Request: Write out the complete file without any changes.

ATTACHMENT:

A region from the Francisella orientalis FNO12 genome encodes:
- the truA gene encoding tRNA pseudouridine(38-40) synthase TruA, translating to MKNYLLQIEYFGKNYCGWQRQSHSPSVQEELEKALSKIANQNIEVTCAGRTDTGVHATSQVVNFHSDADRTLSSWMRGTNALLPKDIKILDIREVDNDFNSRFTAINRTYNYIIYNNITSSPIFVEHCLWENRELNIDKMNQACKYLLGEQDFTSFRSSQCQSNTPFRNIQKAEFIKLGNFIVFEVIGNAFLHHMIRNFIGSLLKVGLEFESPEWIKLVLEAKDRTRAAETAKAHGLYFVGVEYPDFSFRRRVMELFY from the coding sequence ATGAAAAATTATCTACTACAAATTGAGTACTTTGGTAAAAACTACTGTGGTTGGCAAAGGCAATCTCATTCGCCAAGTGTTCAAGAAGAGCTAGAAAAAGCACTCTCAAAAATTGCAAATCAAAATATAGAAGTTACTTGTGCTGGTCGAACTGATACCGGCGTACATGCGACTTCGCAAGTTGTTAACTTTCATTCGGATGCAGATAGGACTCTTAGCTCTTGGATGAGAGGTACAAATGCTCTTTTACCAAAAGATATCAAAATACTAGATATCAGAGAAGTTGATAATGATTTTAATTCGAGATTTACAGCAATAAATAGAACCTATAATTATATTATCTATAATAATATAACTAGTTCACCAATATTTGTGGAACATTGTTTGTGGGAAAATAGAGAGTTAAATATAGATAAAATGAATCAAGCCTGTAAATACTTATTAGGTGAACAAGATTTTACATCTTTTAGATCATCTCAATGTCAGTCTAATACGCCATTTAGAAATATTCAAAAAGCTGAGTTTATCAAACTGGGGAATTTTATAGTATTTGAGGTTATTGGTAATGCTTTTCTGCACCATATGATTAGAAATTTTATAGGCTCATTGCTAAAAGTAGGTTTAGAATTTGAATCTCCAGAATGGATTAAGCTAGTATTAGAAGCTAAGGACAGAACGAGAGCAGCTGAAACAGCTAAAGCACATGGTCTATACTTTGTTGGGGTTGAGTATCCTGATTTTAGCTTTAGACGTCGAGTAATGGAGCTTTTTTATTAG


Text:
A region from the Francisella orientalis FNO12 genome encodes:
- the truA gene encoding tRNA pseudouridine(38-40) synthase TruA, translating to MKNYLLQIEYFGKNYCGWQRQSHSPSVQEELEKALSKIANQNIEVTCAGRTDTGVHATSQVVNFHSDADRTLSSWMRGTNALLPKDIKILDIREVDNDFNSRFTAINRTYNYIIYNNITSSPIFVEHCLWENRELNIDKMNQACKYLLGEQDFTSFRSSQCQSNTPFRNIQKAEFIKLGNFIVFEVIGNAFLHHMIRNFIGSLLKVGLEFESPEWIKLVLEAKDRTRAAETAKAHGLYFVGVEYPDFSFRRRVMELFY from the coding sequence ATGAAAAATTATCTACTACAAATTGAGTACTTTGGTAAAAACTACTGTGGTTGGCAAAGGCAATCTCATTCGCCAAGTGTTCAAGAAGAGCTAGAAAAAGCACTCTCAAAAATTGCAAATCAAAATATAGAAGTTACTTGTGCTGGTCGAACTGATACCGGCGTACATGCGACTTCGCAAGTTGTTAACTTTCATTCGGATGCAGATAGGACTCTTAGCTCTTGGATGAGAGGTACAAATGCTCTTTTACCAAAAGATATCAAAATACTAGATATCAGAGAAGTTGATAATGATTTTAATTCGAGATTTACAGCAATAAATAGAACCTATAATTATATTATCTATAATAATATAACTAGTTCACCAATATTTGTGGAACATTGTTTGTGGGAAAATAGAGAGTTAAATATAGATAAAATGAATCAAGCCTGTAAATACTTATTAGGTGAACAAGATTTTACATCTTTTAGATCATCTCAATGTCAGTCTAATACGCCATTTAGAAATATTCAAAAAGCTGAGTTTATCAAACTGGGGAATTTTATAGTATTTGAGGTTATTGGTAATGCTTTTCTGCACCATATGATTAGAAATTTTATAGGCTCATTGCTAAAAGTAGGTTTAGAATTTGAATCTCCAGAATGGATTAAGCTAGTATTAGAAGCTAAGGACAGAACGAGAGCAGCTGAAACAGCTAAAGCACATGGTCTATACTTTGTTGGGGTTGAGTATCCTGATTTTAGCTTTAGACGTCGAGTAATGGAGCTTTTTTATTAG